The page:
5 Jul, 2021 05:30 AM
Icehouse Ventures’ First Cut Startup Challenge team. From left: Mason Bleakley, Lauren Fong, Steph Benseman and Jack McQuire. Photo / Supplied
Have you got a good idea for a business, but no funding?
A pitch competition opens today aimed at budding entrepreneurs under 30.
The First Cut Startup Challenge, backed by Icehouse Ventures’ $5 million First Cut fund, is looking for at least 10 finalists, who will appear at its Icehouse Ventures Showcase Event at Spark Arena on August 26.
Each will be in the running to receive backing of up to $1m, says recent Icehouse recruit Steph Benseman – one of four young entrepreneurs who are running First Cut. Other funds under the Icehouse umbrella can also chip in funds if more than $5m needs to be doled out. Finalists also get coaching and mentorship.
Benseman says the competition wants to make the pitching process as easy and accessible as possible. The first step is just visiting the First Cut website to describe your idea. You’ll then be sent a template for creating an investment pitch and be provided other support.
It’s the competition’s fifth year, but the first time that it’s had an accompanying speaker series, which will hit several universities over the next month, starting with AUT’s South Campus on July 19.
Speakers include two young entrepreneurs who have recently gained backing from Rocket Lab’s Peter Beck: Astrix Astronautics founder Fia Jones and HeartLab founder Will Hewitt, plus Dawn Aerospace CTO James Powell and Pyper Vision’s Emily Blythe – who is using drones in a bid to combat the multi-billion fog problem at airports. Blythe scored $700,000 to develop her idea after presenting at the challenge in 2018.
The startup speaker series is free, and open to anyone, not just students. Benseman says it’s also an opportunity to pitch the First Cut team directly, or hit them up for advice.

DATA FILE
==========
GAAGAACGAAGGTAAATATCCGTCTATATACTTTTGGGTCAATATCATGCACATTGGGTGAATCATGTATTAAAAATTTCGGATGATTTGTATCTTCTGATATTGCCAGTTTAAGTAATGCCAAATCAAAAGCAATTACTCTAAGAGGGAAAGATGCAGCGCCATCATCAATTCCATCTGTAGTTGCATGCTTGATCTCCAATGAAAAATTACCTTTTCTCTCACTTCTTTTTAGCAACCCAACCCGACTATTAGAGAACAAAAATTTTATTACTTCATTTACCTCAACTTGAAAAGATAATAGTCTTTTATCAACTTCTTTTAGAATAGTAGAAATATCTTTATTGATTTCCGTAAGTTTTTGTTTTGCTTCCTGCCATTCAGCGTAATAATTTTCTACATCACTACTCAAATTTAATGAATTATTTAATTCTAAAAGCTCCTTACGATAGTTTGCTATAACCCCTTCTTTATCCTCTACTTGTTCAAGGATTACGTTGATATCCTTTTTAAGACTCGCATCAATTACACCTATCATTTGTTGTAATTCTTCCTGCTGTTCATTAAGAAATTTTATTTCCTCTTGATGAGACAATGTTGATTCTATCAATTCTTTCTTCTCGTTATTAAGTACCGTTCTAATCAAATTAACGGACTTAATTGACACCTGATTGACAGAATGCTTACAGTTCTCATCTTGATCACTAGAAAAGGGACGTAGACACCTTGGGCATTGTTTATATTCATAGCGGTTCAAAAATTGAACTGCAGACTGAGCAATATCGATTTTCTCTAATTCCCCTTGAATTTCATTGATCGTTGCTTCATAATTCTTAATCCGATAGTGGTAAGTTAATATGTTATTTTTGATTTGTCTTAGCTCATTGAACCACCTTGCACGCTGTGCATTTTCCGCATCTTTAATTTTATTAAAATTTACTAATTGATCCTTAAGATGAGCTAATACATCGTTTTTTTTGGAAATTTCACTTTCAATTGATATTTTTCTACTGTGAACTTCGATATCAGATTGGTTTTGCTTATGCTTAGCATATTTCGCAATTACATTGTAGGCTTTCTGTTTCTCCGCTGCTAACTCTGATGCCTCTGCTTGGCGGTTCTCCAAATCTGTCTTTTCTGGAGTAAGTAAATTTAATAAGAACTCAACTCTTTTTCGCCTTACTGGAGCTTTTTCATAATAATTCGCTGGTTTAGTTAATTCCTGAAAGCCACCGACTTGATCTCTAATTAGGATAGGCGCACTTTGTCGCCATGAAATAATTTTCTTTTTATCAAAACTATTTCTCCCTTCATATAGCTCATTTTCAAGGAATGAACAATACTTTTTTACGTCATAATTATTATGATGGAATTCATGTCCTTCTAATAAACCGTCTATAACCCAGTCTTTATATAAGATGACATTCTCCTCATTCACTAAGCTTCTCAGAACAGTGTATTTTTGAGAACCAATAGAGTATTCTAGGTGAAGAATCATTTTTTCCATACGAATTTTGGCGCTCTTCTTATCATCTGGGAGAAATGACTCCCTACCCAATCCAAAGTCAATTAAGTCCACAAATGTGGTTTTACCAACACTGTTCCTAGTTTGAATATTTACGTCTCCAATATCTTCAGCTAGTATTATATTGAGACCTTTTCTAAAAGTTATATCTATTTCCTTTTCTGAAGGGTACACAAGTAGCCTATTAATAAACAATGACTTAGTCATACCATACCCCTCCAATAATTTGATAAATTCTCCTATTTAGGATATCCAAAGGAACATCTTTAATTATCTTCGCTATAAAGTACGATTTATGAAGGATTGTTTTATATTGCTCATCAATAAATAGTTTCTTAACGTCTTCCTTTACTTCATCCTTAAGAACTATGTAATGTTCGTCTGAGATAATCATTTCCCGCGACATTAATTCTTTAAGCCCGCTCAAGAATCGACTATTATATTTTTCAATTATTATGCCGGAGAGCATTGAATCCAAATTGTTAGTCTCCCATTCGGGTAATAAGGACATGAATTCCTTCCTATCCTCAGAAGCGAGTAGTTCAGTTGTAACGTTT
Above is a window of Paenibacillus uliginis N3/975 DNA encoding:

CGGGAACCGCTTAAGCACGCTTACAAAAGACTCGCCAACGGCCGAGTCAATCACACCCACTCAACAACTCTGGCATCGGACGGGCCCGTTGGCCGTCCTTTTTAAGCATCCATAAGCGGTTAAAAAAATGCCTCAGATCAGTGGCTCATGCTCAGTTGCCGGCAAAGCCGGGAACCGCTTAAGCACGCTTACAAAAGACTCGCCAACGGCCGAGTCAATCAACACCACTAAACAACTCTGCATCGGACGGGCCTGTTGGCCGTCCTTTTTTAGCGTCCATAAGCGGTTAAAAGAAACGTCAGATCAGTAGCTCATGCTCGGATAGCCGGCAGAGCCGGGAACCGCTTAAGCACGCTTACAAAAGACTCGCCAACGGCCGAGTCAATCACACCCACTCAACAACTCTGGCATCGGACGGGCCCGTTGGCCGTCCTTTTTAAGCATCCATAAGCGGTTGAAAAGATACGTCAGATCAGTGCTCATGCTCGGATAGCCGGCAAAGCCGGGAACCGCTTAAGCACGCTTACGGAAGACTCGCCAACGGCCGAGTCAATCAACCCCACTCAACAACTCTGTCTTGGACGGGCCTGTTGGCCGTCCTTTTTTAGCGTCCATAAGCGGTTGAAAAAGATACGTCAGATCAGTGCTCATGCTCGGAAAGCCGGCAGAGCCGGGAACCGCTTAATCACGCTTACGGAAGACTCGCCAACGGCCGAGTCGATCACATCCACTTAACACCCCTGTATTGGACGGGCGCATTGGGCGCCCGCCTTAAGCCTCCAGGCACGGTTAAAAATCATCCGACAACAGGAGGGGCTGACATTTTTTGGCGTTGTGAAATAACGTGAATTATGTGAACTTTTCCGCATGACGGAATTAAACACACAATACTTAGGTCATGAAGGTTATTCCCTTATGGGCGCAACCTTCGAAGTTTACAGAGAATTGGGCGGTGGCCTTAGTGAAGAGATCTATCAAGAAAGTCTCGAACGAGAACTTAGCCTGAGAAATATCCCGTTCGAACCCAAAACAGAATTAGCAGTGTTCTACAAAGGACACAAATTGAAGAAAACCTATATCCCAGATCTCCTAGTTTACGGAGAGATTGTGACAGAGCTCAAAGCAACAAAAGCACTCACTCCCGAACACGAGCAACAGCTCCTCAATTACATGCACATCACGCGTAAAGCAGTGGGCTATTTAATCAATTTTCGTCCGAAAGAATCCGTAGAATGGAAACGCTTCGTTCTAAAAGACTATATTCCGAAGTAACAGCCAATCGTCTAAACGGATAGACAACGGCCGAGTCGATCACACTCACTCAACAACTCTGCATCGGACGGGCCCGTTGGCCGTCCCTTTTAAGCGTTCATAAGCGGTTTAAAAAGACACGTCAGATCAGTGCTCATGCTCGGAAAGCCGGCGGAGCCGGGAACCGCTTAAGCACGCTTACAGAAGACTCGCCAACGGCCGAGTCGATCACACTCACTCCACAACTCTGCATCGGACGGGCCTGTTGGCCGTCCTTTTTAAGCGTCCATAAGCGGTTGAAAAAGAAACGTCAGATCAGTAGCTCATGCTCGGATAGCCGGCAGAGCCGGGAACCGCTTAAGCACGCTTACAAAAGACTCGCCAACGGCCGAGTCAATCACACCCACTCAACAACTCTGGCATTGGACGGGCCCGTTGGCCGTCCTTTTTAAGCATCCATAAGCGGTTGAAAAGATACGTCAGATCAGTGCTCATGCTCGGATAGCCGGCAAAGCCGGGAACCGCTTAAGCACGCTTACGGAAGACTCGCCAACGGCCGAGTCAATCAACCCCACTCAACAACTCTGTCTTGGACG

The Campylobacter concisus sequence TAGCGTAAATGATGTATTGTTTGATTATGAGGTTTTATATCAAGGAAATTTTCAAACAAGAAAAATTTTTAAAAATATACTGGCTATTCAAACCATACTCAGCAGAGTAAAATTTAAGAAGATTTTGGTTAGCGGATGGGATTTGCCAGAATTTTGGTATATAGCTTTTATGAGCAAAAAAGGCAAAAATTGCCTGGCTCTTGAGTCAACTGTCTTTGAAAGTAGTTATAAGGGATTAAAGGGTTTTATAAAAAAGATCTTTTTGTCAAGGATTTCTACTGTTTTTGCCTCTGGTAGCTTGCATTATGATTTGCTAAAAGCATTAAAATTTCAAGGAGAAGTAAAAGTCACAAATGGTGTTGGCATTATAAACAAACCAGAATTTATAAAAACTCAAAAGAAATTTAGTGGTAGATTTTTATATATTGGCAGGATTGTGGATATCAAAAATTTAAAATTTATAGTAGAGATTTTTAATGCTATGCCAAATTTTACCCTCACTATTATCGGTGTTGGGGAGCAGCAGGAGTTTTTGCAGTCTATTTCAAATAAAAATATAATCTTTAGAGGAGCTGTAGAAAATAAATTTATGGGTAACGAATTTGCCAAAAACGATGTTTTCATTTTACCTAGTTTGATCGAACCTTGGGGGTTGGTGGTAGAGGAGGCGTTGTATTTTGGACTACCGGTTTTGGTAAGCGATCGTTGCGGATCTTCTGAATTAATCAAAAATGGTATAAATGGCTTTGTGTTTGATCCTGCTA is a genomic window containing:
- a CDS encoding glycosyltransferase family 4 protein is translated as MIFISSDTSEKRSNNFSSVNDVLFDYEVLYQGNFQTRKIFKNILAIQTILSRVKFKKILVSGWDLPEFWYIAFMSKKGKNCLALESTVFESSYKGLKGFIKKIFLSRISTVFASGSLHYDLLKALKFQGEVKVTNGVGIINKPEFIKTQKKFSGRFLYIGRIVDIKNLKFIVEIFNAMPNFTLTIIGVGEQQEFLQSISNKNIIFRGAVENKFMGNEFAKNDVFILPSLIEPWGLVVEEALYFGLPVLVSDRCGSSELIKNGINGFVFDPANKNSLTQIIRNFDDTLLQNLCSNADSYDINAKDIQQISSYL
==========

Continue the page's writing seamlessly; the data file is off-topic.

While designed as a talent-spotting (and of course promotional) exercise for Icehouse fund managers, First Cut has also provided a springboard for past winners to get wide support. One – Halter founder Craig Piggott – has just closed a $32m Series B round for his smart cow startup.
Kinder, gentler, younger capitalism
Benseman quotes a Nielsen study which reported that 54 per cent of people born after 1997 want to own their own company and a Gallup student poll shows that around 40 per cent say they plan to start a business and/or invent something that will change the world.
“Growing numbers of young people see entrepreneurship as an exciting and viable career path,” says Benseman, who founded her first company at 17 and spent her early career supporting young entrepreneurs through the school-focused Young Enterprise programme.
“Today’s youth want to lead a life with purpose that tackles some of our most pressing social and climate issues. They see starting a company as the best way to do this, and believe it is the pathway to a more sustainable and prosperous lifestyle.”